Thanks to David Ochan, the much-sought after Sambuluma has been found.

Having never heard this particular track before, I have to let you know that for some reason, listening to it reminded me of an old Les Wanyika favourite of mine, Sina Makosa. Between the “in your face” horn section right at the introduction with the pause for dramatic effect followed by the bit when Tabu Ley does a line and horn punctuates, to the “ele le le lei lei le le li lo” chant, it seems clear to me where Les Wanyika received their inspiration for the opener to Sina Makosa from.

East African rhumba circa 1970/1980Tabu Ley Rochereau – Sambuluma pt. 1

East African rhumba circa 1970/1980Tabu Ley Rochereau – Sambuluma pt. 2

And as an extra bonus, here is Asambalela
East African rhumba circa 1970/1980Tabu Ley Rochereau – Asambalela

Sorry about that folks, the link to Asambalela is now fixed. However, sitewide file sharing is down. For right now, you can find the file at this link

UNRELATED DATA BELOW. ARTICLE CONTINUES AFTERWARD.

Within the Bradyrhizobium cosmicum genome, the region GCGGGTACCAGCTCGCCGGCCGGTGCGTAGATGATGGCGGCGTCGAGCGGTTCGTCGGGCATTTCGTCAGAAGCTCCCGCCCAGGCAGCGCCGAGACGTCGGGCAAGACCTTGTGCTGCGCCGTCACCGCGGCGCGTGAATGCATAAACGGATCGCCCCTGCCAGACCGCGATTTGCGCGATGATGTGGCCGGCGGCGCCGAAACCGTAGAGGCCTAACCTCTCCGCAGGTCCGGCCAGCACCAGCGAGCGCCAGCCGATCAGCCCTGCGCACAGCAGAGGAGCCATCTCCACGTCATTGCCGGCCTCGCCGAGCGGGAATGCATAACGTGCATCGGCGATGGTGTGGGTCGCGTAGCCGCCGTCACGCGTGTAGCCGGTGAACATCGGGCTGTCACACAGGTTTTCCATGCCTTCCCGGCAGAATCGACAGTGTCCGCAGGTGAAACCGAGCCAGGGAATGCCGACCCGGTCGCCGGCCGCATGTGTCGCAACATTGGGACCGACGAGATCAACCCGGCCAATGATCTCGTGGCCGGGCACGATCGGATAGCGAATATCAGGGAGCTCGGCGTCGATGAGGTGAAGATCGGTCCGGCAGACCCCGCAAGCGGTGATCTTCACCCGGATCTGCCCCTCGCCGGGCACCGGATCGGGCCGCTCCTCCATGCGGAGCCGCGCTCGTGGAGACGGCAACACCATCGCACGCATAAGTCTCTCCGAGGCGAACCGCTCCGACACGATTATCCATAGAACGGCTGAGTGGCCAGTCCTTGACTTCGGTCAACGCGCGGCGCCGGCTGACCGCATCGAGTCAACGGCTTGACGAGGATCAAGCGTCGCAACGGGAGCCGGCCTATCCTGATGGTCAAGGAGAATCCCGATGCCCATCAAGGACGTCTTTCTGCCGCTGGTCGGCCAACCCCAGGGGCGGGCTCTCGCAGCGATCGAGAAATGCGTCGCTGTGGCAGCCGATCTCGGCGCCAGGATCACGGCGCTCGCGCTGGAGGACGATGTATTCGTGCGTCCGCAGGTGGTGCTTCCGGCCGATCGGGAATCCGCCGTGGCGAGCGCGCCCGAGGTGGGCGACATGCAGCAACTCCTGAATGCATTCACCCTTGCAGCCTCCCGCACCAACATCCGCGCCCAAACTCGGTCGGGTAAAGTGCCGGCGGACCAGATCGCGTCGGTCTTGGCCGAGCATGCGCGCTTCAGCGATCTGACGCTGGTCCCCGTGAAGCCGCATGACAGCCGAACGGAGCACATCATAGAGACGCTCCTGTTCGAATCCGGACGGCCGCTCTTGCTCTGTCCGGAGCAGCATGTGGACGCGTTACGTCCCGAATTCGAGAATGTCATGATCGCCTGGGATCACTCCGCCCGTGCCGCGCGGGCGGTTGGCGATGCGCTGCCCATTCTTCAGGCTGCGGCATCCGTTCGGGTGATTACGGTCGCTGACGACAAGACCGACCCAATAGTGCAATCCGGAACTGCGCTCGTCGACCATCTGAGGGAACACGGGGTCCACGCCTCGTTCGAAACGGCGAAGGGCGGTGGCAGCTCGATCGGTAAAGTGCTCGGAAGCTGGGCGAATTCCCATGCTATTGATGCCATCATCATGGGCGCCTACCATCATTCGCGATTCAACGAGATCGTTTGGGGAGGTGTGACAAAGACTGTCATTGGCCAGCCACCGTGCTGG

– Steve

One of the most interesting things to come out of the conversation about this track in the last post for me is the realization that there is a dire need for this music to be documented. Even the best discographies out there are incomplete for many artists who performed in East Africa over the middle part of the last century and it will be a terrible loss if it comes to pass that the music and the context in which it was made and enjoyed is just forgotten.

Enjoy the tracks and please post to thank David for providing these gems that I had never heard before and Daniel for asking for them.

Finally, if you are new to the site or trying to figure out how to do something on the site, please read this.

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92 Responses

  1. Rico says:

    Gasp !!! Steve, Asambalela was tasting so good, but there’s only 30 seconds of it. Please keep on posting this kind of so good music you made made me discover like all the congolese bands of Kenya and Tanzania

    Sorry about that, the track is now fixed.

    – Steve

  2. Alias Mavatiku says:

    [1st post => the usual caveats/disclaimers – be gentle, blah, blah, blah :-)]
    I’ve just discovered this blog in the last week – what a treat! From this long-time lover of “Congolese” music – THANK YOU Steve and all contributors!!
    – Dan Kuteesa & esp. David Ochan: Thanks for bringing “Sambuluma” to the net. FINALLY! – I’ve literally been looking for it for *decades*!